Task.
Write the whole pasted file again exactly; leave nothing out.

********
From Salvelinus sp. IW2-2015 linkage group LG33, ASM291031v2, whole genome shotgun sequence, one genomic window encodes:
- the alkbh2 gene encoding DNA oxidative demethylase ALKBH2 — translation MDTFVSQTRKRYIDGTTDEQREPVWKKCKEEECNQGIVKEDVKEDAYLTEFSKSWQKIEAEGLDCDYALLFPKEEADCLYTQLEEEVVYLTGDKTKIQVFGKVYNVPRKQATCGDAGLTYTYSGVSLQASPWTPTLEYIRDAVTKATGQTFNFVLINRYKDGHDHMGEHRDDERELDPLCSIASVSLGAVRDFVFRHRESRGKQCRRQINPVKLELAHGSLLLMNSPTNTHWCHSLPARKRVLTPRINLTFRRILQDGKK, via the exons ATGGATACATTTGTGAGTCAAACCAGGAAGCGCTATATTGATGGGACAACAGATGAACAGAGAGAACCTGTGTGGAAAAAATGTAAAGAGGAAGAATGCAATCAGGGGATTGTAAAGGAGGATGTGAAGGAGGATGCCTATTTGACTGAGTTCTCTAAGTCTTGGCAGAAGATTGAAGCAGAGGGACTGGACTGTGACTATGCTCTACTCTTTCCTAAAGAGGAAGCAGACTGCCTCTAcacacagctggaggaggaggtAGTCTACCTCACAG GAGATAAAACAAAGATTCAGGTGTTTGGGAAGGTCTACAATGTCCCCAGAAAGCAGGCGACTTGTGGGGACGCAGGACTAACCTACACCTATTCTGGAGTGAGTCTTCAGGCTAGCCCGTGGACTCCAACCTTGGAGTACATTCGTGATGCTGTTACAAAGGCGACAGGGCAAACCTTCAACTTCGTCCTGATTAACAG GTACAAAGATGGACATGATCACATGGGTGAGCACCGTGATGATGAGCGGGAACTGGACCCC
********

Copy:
From Salvelinus sp. IW2-2015 linkage group LG33, ASM291031v2, whole genome shotgun sequence, one genomic window encodes:
- the alkbh2 gene encoding DNA oxidative demethylase ALKBH2 — translation MDTFVSQTRKRYIDGTTDEQREPVWKKCKEEECNQGIVKEDVKEDAYLTEFSKSWQKIEAEGLDCDYALLFPKEEADCLYTQLEEEVVYLTGDKTKIQVFGKVYNVPRKQATCGDAGLTYTYSGVSLQASPWTPTLEYIRDAVTKATGQTFNFVLINRYKDGHDHMGEHRDDERELDPLCSIASVSLGAVRDFVFRHRESRGKQCRRQINPVKLELAHGSLLLMNSPTNTHWCHSLPARKRVLTPRINLTFRRILQDGKK, via the exons ATGGATACATTTGTGAGTCAAACCAGGAAGCGCTATATTGATGGGACAACAGATGAACAGAGAGAACCTGTGTGGAAAAAATGTAAAGAGGAAGAATGCAATCAGGGGATTGTAAAGGAGGATGTGAAGGAGGATGCCTATTTGACTGAGTTCTCTAAGTCTTGGCAGAAGATTGAAGCAGAGGGACTGGACTGTGACTATGCTCTACTCTTTCCTAAAGAGGAAGCAGACTGCCTCTAcacacagctggaggaggaggtAGTCTACCTCACAG GAGATAAAACAAAGATTCAGGTGTTTGGGAAGGTCTACAATGTCCCCAGAAAGCAGGCGACTTGTGGGGACGCAGGACTAACCTACACCTATTCTGGAGTGAGTCTTCAGGCTAGCCCGTGGACTCCAACCTTGGAGTACATTCGTGATGCTGTTACAAAGGCGACAGGGCAAACCTTCAACTTCGTCCTGATTAACAG GTACAAAGATGGACATGATCACATGGGTGAGCACCGTGATGATGAGCGGGAACTGGACCCC